LIVE REVIEW: Press Club @ Stereo, Glasgow
As throngs of people descend the strange fire escape to Stereo in Glasgow it’s almost time for a loud night of loud music. Australian punk rockers PRESS CLUB made the long journey to Glasgow as part of their European tour in support of the excellent third studio album endless movement. This is PRESS CLUBis Glasgow’s first gig since 2019 and the city holds a special place in the bassist’s heart Rufio MacRae. MacRae discussed how his parents met in Glasgow, so it’s a bit of a homecoming.
On this tour PRESS CLUB don’t have touring support, so the role of warming up the Glasgow faithful falls to a few local bands. The first is THE YEARS OF FEAR, an indie pop band from Edinburgh. Singer Juliet Kelly explained to those present that they were delayed and had to rush on stage. This was not reflected in their performance at all as they opened with fantastic vocals and catchy hooks. It was a nice slow integration into the chaos that is a PRESS CLUB show and quite enjoyable throughout.
Next are Glasgow indie rockers with fantastic names PIZZA CRUNCHY. It was more street punk-leaning with heavier riffs and an overall edge we hadn’t seen from the previous band. By this point the room had filled up pretty well and the drinks were flowing, so there was a bit more energy in the room. With minimal crowd interaction throughout the set, it was all about PIZZA CRUNCHY which brought the noise from start to finish. As is normally the case with local support, almost everyone present was here just to PRESS CLUB but PIZZA CRUNCHY put on a great performance and definitely prepared the crowd for the madness that was to follow.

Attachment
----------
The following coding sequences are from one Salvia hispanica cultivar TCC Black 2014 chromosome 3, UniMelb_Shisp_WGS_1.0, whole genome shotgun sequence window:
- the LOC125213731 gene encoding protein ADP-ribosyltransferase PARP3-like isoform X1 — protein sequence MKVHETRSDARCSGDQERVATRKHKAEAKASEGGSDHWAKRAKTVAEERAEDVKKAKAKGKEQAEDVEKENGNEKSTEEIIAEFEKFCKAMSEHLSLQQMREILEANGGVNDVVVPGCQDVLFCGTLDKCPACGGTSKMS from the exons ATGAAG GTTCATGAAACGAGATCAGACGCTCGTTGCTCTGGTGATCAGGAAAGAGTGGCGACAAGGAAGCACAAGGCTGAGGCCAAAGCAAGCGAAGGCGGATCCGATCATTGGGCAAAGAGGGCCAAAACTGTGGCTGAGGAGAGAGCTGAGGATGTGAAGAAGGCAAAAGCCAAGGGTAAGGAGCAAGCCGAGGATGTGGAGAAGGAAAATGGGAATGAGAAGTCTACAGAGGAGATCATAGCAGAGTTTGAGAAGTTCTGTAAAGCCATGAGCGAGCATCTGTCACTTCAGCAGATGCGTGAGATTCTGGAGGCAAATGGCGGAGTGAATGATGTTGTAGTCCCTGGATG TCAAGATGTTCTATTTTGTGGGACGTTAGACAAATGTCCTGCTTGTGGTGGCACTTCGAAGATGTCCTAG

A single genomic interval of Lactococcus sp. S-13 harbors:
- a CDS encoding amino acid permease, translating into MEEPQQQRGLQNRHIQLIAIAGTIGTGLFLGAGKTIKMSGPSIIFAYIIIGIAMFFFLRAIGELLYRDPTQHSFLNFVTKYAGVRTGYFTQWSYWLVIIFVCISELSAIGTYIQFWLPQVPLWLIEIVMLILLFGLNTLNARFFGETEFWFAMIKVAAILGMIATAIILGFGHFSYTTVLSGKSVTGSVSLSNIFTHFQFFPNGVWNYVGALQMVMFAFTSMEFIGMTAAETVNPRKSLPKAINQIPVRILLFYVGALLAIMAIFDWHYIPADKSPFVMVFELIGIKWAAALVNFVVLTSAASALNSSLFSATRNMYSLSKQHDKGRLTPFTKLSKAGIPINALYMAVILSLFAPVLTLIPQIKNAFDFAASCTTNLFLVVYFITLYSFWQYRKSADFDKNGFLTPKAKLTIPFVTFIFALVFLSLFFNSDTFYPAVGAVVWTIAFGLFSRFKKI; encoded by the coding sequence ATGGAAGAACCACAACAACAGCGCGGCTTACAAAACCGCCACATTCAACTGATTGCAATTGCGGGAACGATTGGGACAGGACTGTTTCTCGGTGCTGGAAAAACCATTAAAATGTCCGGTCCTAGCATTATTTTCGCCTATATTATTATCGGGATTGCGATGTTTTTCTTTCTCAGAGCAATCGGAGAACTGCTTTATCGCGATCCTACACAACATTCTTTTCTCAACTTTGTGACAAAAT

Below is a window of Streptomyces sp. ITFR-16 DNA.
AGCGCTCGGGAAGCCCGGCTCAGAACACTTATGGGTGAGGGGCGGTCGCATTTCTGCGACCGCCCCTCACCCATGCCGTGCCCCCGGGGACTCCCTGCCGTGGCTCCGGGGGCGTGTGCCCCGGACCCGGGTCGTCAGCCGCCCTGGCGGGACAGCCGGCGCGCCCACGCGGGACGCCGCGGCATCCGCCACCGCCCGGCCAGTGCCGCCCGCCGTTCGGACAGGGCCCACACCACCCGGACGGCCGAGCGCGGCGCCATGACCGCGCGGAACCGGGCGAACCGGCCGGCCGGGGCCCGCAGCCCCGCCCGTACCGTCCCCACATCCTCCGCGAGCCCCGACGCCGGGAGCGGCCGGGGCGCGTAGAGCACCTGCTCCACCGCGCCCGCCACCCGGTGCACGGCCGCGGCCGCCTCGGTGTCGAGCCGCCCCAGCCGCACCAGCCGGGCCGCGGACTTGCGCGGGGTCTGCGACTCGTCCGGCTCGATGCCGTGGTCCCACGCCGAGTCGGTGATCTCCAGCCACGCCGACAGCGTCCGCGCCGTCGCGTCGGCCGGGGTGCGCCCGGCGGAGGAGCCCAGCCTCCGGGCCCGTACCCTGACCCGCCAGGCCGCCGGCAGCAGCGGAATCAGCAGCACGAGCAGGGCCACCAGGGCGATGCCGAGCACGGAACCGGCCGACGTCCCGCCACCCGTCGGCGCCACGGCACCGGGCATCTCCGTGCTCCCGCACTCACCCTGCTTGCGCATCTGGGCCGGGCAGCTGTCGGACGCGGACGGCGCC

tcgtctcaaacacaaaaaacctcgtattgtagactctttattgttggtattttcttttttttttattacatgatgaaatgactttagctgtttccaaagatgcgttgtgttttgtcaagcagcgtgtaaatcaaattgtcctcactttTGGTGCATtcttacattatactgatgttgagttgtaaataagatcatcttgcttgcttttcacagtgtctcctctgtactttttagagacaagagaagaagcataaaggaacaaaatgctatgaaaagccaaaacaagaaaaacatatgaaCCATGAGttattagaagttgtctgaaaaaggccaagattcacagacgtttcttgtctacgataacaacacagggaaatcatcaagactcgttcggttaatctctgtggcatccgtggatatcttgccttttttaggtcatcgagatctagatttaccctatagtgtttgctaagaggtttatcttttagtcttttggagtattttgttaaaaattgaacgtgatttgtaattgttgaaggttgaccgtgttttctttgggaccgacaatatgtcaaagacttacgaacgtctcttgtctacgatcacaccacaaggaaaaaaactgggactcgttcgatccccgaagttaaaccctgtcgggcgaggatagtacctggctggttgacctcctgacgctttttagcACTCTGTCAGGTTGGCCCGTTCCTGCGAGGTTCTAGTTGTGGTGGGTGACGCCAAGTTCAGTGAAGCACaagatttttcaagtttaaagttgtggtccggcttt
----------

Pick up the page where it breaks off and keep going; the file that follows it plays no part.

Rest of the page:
For anyone who hasn’t had the pleasure of honoring the back alley venue that is Stereo in Glasgow, it’s an underground venue, dark and very warm and absolutely perfect for a good old-fashioned punk rock show. After a quick change, it’s time for PRESS CLUB to go on stage. The Australian band receive a very warm welcome from their Scottish fans as they open with the fiery success Eugene. front woman Nathalie FosterThe contagious energy of is clear from the start as she barely stays still for a second. A huge part of FosterThe performance of is a crowd interaction, as it strongly involves the people in the front rows. The power of the band’s studio recordings is only exaggerated with their live performance. Foster exclaims that Glasgow is one of his favorite places in the world as they ask the crowd who brought the Buckfast. The band jumps straight into another of the hits from their new record loose street which moves the crowd. Everyone was clearly there to have a good time and that was clear from the start of the band’s set.
Foster guides the audience into the past with Separate houses and shipwreck as she pushes her way through the crowd, which further elevates the energy in the room. Rambunctious fans are treated to more songs from the new album, including less these days and Untitled Fauna. PRESS CLUB clearly have a lot of fans in attendance tonight as almost all the songs are sung Foster with as much energy as she gives. endless movement gets a big reaction as there is no respite from the band’s fantastic stage presence. As we begin to reach the commercial end of the whole PRESS CLUB erupts in the hard-hitting and emotional blow Canceled. The evening ends with the group’s revolutionary anthem Suburb which was a fan favorite as there is great chanting from Glasgow fans. Foster get on the speakers where she can almost touch the roof to perform the latest song. When the final note is played there is a huge ovation from the crowd and you can see the emotion on the faces of the band.
PRESS CLUB put on an amazing live show filled with so much energy and courage. The talent of each individual member is evident in the quality of their sound, even in these small venues. As the room emptied, there was a very long queue at the sales stand where Foster had already made his way to meet Glasgow fans. A nice touch to end a brilliant punk rock evening.
Check out our photo gallery of the night’s action in Kyle Watt’s Stereo here:
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